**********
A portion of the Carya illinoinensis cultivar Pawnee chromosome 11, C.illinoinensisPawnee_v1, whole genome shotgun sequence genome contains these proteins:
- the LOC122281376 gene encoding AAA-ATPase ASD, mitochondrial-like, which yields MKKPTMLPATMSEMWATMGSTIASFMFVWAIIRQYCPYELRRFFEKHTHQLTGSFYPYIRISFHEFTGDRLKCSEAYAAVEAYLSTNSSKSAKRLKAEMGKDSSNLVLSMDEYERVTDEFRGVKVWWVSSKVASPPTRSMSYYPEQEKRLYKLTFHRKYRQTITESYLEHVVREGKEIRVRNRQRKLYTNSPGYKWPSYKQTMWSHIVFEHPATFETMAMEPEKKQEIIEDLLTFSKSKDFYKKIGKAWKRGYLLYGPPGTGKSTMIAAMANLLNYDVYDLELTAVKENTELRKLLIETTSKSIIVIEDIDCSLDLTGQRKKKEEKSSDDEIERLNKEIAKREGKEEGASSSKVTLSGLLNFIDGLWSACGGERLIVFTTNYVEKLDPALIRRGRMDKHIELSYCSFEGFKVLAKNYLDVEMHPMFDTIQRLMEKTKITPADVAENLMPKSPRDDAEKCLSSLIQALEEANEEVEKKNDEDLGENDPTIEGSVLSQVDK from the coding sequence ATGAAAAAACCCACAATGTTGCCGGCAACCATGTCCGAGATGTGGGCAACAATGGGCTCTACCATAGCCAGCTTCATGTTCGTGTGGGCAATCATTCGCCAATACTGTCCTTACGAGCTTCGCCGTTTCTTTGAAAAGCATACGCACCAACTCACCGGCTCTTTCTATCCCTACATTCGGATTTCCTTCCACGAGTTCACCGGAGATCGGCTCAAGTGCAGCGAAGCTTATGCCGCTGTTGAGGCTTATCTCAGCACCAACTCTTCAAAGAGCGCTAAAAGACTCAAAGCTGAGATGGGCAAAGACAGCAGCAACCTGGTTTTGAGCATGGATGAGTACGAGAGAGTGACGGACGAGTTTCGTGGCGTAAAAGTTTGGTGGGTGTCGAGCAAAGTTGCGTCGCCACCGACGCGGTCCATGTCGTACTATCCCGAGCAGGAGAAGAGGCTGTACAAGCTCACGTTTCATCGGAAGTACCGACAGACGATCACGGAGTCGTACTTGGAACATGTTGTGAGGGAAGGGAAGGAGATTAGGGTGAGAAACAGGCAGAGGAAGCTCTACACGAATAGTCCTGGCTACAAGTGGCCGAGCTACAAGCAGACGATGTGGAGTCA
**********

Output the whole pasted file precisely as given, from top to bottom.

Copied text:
A portion of the Carya illinoinensis cultivar Pawnee chromosome 11, C.illinoinensisPawnee_v1, whole genome shotgun sequence genome contains these proteins:
- the LOC122281376 gene encoding AAA-ATPase ASD, mitochondrial-like, which yields MKKPTMLPATMSEMWATMGSTIASFMFVWAIIRQYCPYELRRFFEKHTHQLTGSFYPYIRISFHEFTGDRLKCSEAYAAVEAYLSTNSSKSAKRLKAEMGKDSSNLVLSMDEYERVTDEFRGVKVWWVSSKVASPPTRSMSYYPEQEKRLYKLTFHRKYRQTITESYLEHVVREGKEIRVRNRQRKLYTNSPGYKWPSYKQTMWSHIVFEHPATFETMAMEPEKKQEIIEDLLTFSKSKDFYKKIGKAWKRGYLLYGPPGTGKSTMIAAMANLLNYDVYDLELTAVKENTELRKLLIETTSKSIIVIEDIDCSLDLTGQRKKKEEKSSDDEIERLNKEIAKREGKEEGASSSKVTLSGLLNFIDGLWSACGGERLIVFTTNYVEKLDPALIRRGRMDKHIELSYCSFEGFKVLAKNYLDVEMHPMFDTIQRLMEKTKITPADVAENLMPKSPRDDAEKCLSSLIQALEEANEEVEKKNDEDLGENDPTIEGSVLSQVDK from the coding sequence ATGAAAAAACCCACAATGTTGCCGGCAACCATGTCCGAGATGTGGGCAACAATGGGCTCTACCATAGCCAGCTTCATGTTCGTGTGGGCAATCATTCGCCAATACTGTCCTTACGAGCTTCGCCGTTTCTTTGAAAAGCATACGCACCAACTCACCGGCTCTTTCTATCCCTACATTCGGATTTCCTTCCACGAGTTCACCGGAGATCGGCTCAAGTGCAGCGAAGCTTATGCCGCTGTTGAGGCTTATCTCAGCACCAACTCTTCAAAGAGCGCTAAAAGACTCAAAGCTGAGATGGGCAAAGACAGCAGCAACCTGGTTTTGAGCATGGATGAGTACGAGAGAGTGACGGACGAGTTTCGTGGCGTAAAAGTTTGGTGGGTGTCGAGCAAAGTTGCGTCGCCACCGACGCGGTCCATGTCGTACTATCCCGAGCAGGAGAAGAGGCTGTACAAGCTCACGTTTCATCGGAAGTACCGACAGACGATCACGGAGTCGTACTTGGAACATGTTGTGAGGGAAGGGAAGGAGATTAGGGTGAGAAACAGGCAGAGGAAGCTCTACACGAATAGTCCTGGCTACAAGTGGCCGAGCTACAAGCAGACGATGTGGAGTCA